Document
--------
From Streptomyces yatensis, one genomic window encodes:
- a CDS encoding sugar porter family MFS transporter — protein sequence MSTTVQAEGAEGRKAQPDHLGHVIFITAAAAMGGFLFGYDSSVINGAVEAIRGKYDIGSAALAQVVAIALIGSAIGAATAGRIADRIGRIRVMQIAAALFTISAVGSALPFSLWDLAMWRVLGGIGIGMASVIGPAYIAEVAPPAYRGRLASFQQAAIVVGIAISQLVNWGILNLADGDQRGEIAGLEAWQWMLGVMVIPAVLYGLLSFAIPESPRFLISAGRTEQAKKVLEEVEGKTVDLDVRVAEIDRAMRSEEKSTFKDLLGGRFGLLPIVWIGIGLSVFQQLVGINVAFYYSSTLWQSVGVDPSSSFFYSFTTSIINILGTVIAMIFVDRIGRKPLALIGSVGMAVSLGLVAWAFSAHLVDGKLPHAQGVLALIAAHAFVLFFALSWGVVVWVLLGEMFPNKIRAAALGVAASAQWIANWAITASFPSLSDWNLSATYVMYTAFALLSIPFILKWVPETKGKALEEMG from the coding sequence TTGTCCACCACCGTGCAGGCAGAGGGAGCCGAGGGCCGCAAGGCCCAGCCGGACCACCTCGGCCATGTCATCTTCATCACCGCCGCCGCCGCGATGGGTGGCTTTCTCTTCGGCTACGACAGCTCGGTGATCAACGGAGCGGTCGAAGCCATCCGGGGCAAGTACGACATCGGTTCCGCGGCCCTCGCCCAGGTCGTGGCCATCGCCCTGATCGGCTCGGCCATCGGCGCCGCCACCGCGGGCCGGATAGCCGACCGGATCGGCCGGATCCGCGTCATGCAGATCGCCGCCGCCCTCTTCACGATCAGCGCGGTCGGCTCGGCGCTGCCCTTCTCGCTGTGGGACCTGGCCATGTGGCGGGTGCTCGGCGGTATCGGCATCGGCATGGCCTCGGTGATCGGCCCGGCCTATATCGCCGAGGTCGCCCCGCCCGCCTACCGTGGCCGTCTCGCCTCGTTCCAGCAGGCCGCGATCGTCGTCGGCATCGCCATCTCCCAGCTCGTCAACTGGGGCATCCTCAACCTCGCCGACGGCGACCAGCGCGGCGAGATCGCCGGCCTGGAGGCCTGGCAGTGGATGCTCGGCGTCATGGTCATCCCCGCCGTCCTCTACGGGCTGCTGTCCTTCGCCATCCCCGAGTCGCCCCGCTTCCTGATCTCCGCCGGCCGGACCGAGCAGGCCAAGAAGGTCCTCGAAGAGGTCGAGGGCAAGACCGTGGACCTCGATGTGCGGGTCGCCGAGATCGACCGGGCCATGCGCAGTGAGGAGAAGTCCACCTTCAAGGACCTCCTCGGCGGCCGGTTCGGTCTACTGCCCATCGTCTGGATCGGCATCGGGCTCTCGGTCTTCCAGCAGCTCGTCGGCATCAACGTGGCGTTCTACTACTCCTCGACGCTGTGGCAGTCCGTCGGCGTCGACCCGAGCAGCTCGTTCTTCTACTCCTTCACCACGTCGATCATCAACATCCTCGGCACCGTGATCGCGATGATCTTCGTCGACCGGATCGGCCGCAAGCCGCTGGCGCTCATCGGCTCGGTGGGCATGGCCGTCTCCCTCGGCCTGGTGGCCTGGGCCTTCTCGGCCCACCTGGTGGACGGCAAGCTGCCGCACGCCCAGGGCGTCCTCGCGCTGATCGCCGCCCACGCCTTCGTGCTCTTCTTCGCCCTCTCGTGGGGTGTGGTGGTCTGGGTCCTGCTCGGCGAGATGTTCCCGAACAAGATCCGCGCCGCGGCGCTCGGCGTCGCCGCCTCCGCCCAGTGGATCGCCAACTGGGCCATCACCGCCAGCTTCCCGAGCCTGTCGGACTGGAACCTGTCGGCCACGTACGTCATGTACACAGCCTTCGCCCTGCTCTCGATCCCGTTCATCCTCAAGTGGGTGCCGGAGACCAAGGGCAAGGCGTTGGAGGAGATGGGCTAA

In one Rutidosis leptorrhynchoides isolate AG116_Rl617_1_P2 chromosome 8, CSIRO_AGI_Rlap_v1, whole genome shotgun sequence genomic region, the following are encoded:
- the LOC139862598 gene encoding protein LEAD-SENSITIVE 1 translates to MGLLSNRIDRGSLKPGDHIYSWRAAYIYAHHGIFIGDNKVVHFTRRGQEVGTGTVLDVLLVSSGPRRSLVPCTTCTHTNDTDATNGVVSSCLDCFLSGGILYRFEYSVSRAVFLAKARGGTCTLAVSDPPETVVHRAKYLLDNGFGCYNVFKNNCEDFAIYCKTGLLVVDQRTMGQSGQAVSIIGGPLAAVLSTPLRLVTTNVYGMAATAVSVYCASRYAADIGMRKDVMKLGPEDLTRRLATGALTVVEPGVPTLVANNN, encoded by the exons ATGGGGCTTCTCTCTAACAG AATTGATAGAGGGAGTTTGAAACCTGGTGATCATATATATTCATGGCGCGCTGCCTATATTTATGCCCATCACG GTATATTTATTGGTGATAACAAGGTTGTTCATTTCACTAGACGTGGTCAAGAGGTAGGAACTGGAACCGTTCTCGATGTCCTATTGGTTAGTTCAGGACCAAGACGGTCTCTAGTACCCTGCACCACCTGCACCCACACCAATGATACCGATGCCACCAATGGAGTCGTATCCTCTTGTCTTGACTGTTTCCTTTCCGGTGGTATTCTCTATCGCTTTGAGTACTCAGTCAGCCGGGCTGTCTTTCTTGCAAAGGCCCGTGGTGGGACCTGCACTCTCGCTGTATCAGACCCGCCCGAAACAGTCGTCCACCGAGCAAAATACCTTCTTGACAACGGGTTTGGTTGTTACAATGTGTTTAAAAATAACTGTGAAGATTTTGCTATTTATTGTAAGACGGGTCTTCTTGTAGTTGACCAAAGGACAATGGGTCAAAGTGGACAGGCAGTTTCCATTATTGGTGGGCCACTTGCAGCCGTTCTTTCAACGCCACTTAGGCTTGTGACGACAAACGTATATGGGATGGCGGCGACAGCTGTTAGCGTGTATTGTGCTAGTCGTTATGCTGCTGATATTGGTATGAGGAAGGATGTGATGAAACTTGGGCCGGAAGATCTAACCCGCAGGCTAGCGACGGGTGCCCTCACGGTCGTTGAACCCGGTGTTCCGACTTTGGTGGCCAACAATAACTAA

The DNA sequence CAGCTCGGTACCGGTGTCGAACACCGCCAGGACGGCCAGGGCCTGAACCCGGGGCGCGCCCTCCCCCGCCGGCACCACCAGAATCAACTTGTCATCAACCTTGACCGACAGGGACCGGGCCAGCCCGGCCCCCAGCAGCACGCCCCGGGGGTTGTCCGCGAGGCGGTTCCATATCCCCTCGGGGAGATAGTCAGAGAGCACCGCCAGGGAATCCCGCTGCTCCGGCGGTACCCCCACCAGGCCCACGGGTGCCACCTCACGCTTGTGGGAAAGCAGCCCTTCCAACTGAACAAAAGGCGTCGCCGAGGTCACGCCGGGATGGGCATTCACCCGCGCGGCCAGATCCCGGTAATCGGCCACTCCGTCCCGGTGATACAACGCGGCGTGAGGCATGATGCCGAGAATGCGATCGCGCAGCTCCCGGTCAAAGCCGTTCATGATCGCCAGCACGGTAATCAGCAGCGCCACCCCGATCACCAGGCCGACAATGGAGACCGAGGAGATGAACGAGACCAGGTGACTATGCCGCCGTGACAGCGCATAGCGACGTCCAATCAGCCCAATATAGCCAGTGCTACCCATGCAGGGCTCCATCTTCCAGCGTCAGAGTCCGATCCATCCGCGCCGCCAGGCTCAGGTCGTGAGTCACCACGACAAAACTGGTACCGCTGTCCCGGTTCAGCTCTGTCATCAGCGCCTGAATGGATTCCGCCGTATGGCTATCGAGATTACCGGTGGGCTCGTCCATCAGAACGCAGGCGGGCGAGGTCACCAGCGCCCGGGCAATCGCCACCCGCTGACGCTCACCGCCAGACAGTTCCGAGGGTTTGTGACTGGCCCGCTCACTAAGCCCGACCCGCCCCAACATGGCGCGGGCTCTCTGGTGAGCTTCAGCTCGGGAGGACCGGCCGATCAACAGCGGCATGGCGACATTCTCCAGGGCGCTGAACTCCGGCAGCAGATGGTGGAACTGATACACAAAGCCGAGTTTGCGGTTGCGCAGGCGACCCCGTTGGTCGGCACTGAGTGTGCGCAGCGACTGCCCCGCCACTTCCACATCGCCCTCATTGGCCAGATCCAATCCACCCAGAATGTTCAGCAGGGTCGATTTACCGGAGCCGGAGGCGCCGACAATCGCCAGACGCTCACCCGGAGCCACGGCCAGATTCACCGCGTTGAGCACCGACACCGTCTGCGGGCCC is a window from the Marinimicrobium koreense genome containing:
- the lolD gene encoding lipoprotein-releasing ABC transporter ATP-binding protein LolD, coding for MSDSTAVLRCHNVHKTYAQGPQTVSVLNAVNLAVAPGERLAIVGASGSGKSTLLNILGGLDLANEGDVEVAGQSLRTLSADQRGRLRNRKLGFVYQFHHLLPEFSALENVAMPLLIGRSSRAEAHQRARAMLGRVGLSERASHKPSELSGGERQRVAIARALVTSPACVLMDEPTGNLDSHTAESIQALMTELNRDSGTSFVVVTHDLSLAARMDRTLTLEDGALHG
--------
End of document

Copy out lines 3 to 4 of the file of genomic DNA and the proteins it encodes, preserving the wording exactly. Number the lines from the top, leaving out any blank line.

In one Rutidosis leptorrhynchoides isolate AG116_Rl617_1_P2 chromosome 8, CSIRO_AGI_Rlap_v1, whole genome shotgun sequence genomic region, the following are encoded:
- the LOC139862598 gene encoding protein LEAD-SENSITIVE 1 translates to MGLLSNRIDRGSLKPGDHIYSWRAAYIYAHHGIFIGDNKVVHFTRRGQEVGTGTVLDVLLVSSGPRRSLVPCTTCTHTNDTDATNGVVSSCLDCFLSGGILYRFEYSVSRAVFLAKARGGTCTLAVSDPPETVVHRAKYLLDNGFGCYNVFKNNCEDFAIYCKTGLLVVDQRTMGQSGQAVSIIGGPLAAVLSTPLRLVTTNVYGMAATAVSVYCASRYAADIGMRKDVMKLGPEDLTRRLATGALTVVEPGVPTLVANNN, encoded by the exons ATGGGGCTTCTCTCTAACAG AATTGATAGAGGGAGTTTGAAACCTGGTGATCATATATATTCATGGCGCGCTGCCTATATTTATGCCCATCACG GTATATTTATTGGTGATAACAAGGTTGTTCATTTCACTAGACGTGGTCAAGAGGTAGGAACTGGAACCGTTCTCGATGTCCTATTGGTTAGTTCAGGACCAAGACGGTCTCTAGTACCCTGCACCACCTGCACCCACACCAATGATACCGATGCCACCAATGGAGTCGTATCCTCTTGTCTTGACTGTTTCCTTTCCGGTGGTATTCTCTATCGCTTTGAGTACTCAGTCAGCCGGGCTGTCTTTCTTGCAAAGGCCCGTGGTGGGACCTGCACTCTCGCTGTATCAGACCCGCCCGAAACAGTCGTCCACCGAGCAAAATACCTTCTTGACAACGGGTTTGGTTGTTACAATGTGTTTAAAAATAACTGTGAAGATTTTGCTATTTATTGTAAGACGGGTCTTCTTGTAGTTGACCAAAGGACAATGGGTCAAAGTGGACAGGCAGTTTCCATTATTGGTGGGCCACTTGCAGCCGTTCTTTCAACGCCACTTAGGCTTGTGACGACAAACGTATATGGGATGGCGGCGACAGCTGTTAGCGTGTATTGTGCTAGTCGTTATGCTGCTGATATTGGTATGAGGAAGGATGTGATGAAACTTGGGCCGGAAGATCTAACCCGCAGGCTAGCGACGGGTGCCCTCACGGTCGTTGAACCCGGTGTTCCGACTTTGGTGGCCAACAATAACTAA